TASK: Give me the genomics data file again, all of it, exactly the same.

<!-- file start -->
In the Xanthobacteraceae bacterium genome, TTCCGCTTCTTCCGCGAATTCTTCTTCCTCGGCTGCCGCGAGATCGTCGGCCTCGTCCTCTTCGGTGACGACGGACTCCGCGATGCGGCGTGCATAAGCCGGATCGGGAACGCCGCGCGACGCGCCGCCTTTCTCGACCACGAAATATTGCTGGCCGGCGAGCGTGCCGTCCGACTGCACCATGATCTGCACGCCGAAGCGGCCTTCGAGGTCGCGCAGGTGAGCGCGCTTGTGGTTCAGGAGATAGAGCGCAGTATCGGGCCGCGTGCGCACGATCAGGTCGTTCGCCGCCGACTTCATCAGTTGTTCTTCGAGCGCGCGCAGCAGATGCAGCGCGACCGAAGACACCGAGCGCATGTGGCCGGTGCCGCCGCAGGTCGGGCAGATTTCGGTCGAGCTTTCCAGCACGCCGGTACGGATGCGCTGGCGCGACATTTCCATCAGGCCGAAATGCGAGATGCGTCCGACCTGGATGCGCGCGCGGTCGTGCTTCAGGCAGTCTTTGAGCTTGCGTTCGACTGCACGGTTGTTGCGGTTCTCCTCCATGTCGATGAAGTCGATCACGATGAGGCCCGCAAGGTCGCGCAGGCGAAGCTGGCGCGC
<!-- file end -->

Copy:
In the Xanthobacteraceae bacterium genome, TTCCGCTTCTTCCGCGAATTCTTCTTCCTCGGCTGCCGCGAGATCGTCGGCCTCGTCCTCTTCGGTGACGACGGACTCCGCGATGCGGCGTGCATAAGCCGGATCGGGAACGCCGCGCGACGCGCCGCCTTTCTCGACCACGAAATATTGCTGGCCGGCGAGCGTGCCGTCCGACTGCACCATGATCTGCACGCCGAAGCGGCCTTCGAGGTCGCGCAGGTGAGCGCGCTTGTGGTTCAGGAGATAGAGCGCAGTATCGGGCCGCGTGCGCACGATCAGGTCGTTCGCCGCCGACTTCATCAGTTGTTCTTCGAGCGCGCGCAGCAGATGCAGCGCGACCGAAGACACCGAGCGCATGTGGCCGGTGCCGCCGCAGGTCGGGCAGATTTCGGTCGAGCTTTCCAGCACGCCGGTACGGATGCGCTGGCGCGACATTTCCATCAGGCCGAAATGCGAGATGCGTCCGACCTGGATGCGCGCGCGGTCGTGCTTCAGGCAGTCTTTGAGCTTGCGTTCGACTGCACGGTTGTTGCGGTTCTCCTCCATGTCGATGAAGTCGATCACGATGAGGCCCGCAAGGTCGCGCAGGCGAAGCTGGCGCGC